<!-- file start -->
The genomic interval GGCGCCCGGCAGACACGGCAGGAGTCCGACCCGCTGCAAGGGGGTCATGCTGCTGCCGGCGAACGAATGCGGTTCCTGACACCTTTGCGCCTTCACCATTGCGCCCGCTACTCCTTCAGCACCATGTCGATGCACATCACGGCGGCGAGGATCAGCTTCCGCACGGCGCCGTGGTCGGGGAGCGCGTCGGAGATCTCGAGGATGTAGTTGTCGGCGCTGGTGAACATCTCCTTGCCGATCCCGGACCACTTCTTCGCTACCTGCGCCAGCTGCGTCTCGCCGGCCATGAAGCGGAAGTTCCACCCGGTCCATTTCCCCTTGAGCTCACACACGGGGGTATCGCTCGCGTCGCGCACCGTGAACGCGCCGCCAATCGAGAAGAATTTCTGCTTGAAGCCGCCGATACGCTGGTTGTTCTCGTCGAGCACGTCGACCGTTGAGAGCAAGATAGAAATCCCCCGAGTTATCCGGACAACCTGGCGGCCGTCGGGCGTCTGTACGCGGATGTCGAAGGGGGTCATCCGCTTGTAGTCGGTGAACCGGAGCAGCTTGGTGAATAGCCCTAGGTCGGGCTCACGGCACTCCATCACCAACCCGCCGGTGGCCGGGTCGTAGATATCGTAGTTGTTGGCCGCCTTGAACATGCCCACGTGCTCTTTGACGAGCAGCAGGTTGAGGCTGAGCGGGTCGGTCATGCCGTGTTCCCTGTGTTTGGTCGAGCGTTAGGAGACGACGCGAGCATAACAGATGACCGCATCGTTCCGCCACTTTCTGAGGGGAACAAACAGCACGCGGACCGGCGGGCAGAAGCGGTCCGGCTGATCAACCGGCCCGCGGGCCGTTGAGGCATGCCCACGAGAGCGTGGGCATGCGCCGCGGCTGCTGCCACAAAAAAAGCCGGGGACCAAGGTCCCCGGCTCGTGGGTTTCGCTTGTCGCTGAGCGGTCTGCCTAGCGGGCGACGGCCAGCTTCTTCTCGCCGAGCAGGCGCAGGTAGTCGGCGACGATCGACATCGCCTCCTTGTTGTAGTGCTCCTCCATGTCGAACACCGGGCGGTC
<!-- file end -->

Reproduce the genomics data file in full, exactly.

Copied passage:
The genomic interval GGCGCCCGGCAGACACGGCAGGAGTCCGACCCGCTGCAAGGGGGTCATGCTGCTGCCGGCGAACGAATGCGGTTCCTGACACCTTTGCGCCTTCACCATTGCGCCCGCTACTCCTTCAGCACCATGTCGATGCACATCACGGCGGCGAGGATCAGCTTCCGCACGGCGCCGTGGTCGGGGAGCGCGTCGGAGATCTCGAGGATGTAGTTGTCGGCGCTGGTGAACATCTCCTTGCCGATCCCGGACCACTTCTTCGCTACCTGCGCCAGCTGCGTCTCGCCGGCCATGAAGCGGAAGTTCCACCCGGTCCATTTCCCCTTGAGCTCACACACGGGGGTATCGCTCGCGTCGCGCACCGTGAACGCGCCGCCAATCGAGAAGAATTTCTGCTTGAAGCCGCCGATACGCTGGTTGTTCTCGTCGAGCACGTCGACCGTTGAGAGCAAGATAGAAATCCCCCGAGTTATCCGGACAACCTGGCGGCCGTCGGGCGTCTGTACGCGGATGTCGAAGGGGGTCATCCGCTTGTAGTCGGTGAACCGGAGCAGCTTGGTGAATAGCCCTAGGTCGGGCTCACGGCACTCCATCACCAACCCGCCGGTGGCCGGGTCGTAGATATCGTAGTTGTTGGCCGCCTTGAACATGCCCACGTGCTCTTTGACGAGCAGCAGGTTGAGGCTGAGCGGGTCGGTCATGCCGTGTTCCCTGTGTTTGGTCGAGCGTTAGGAGACGACGCGAGCATAACAGATGACCGCATCGTTCCGCCACTTTCTGAGGGGAACAAACAGCACGCGGACCGGCGGGCAGAAGCGGTCCGGCTGATCAACCGGCCCGCGGGCCGTTGAGGCATGCCCACGAGAGCGTGGGCATGCGCCGCGGCTGCTGCCACAAAAAAAGCCGGGGACCAAGGTCCCCGGCTCGTGGGTTTCGCTTGTCGCTGAGCGGTCTGCCTAGCGGGCGACGGCCAGCTTCTTCTCGCCGAGCAGGCGCAGGTAGTCGGCGACGATCGACATCGCCTCCTTGTTGTAGTGCTCCTCCATGTCGAACACCGGGCGGTC